Two easy-to-obtain parameters can help physicists estimate the radiation dose to a fetus when pregnant patients undergo a CT scan, according to a study presented at the American Association of Physicists in Medicine (AAPM) Annual Meeting in Anaheim, Calif.
Michael McNitt-Gray, PhD, professor of radiology at the UCLA David Geffen School of Medicine, presented the study, which was conducted by a mix of his current and former students. Medical physicists are often asked to estimate the radiation dose to a fetus, McNitt-Gray said. They’re asked both before and after scans, depending on the situation, and it’s not a simple calculation.
“We get these questions reasonably routinely, and it’s a difficult and challenging task for the diagnostic medical physicist,” McNitt-Gray said.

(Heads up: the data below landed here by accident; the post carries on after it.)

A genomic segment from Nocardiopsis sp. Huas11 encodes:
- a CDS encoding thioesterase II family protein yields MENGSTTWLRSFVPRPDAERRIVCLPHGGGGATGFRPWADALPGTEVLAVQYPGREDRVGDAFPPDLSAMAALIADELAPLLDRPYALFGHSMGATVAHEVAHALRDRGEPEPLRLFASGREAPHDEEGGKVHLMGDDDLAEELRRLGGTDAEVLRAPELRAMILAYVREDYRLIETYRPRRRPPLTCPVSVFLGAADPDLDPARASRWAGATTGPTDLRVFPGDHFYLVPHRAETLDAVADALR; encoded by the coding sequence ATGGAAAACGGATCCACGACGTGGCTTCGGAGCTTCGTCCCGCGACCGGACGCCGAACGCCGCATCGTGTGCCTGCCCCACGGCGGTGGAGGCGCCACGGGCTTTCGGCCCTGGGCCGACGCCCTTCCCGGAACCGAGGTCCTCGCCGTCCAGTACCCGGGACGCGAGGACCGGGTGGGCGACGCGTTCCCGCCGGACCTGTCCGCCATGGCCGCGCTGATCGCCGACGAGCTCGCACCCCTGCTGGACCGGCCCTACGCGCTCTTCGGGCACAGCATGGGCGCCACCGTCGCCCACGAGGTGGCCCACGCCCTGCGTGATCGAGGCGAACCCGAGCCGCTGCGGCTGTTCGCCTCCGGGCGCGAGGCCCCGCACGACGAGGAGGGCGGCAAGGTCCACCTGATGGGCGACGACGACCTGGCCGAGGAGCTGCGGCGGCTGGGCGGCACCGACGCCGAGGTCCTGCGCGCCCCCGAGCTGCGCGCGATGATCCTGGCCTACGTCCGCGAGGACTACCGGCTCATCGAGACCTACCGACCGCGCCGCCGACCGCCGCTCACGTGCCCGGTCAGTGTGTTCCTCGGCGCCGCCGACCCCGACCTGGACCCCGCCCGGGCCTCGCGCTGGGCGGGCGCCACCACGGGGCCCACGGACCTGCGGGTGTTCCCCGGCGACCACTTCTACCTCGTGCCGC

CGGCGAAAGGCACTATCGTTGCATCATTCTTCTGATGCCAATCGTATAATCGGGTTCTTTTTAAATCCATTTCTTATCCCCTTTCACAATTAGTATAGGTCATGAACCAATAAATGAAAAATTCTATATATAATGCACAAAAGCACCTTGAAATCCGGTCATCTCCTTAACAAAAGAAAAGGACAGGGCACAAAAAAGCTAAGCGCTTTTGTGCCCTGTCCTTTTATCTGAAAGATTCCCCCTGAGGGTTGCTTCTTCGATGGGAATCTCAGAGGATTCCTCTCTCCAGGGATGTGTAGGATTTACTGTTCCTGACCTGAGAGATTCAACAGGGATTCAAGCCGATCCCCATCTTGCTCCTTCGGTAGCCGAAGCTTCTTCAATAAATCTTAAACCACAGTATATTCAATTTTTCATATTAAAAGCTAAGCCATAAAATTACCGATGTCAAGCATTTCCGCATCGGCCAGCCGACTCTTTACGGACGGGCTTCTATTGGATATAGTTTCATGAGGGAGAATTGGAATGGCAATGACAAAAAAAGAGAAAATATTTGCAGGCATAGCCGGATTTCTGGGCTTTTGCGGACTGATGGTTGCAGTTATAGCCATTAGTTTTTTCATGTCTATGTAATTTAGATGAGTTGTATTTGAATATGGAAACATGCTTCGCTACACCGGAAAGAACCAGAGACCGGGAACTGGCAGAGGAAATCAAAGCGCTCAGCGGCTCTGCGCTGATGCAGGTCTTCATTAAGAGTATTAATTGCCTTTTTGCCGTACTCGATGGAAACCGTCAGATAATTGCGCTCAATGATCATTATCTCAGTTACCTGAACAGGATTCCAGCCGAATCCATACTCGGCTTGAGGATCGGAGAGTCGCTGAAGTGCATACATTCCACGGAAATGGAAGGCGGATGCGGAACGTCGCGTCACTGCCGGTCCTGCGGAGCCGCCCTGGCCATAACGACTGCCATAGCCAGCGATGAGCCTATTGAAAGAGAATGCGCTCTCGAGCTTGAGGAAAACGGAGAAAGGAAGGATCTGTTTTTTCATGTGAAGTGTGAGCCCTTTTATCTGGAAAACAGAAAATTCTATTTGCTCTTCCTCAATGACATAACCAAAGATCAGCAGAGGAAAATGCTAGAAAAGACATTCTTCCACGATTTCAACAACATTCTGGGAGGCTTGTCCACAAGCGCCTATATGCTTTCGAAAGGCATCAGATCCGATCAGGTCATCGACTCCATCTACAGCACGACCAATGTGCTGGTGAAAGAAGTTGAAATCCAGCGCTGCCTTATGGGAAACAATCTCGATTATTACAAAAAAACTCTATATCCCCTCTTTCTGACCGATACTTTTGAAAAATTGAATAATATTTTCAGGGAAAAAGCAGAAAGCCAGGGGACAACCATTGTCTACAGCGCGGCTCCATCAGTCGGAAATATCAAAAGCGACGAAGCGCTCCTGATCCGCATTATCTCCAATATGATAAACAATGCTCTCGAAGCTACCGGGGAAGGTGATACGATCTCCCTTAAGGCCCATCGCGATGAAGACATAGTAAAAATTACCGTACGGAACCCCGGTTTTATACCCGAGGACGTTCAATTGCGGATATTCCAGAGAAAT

The authors focused on abdominal and pelvic CT exams, because those are the scans that go right through the area where the fetus would be. Using Monte Carlo simulations, they went over the data and discovered a connection between the dose to the fetus and the radiation dose output metric, CDTlvol, which is reported on the CT scanner and easy to find. They also found a connection to a newer patient size metric known as the water-equivalent diameter.
“We found a nice relationship between the dose to the fetus and those other two parameters,” McNitt-Gray said. “And that means that a reasonably accurate dose to the fetus can be obtained by knowing simply the scanner output and the size of the patient expressed in this water-equivalent diameter.”
McNitt-Gray said the authors’ findings could be a valuable tool for medical physicists who are asked to make these challenging estimates on a regular basis.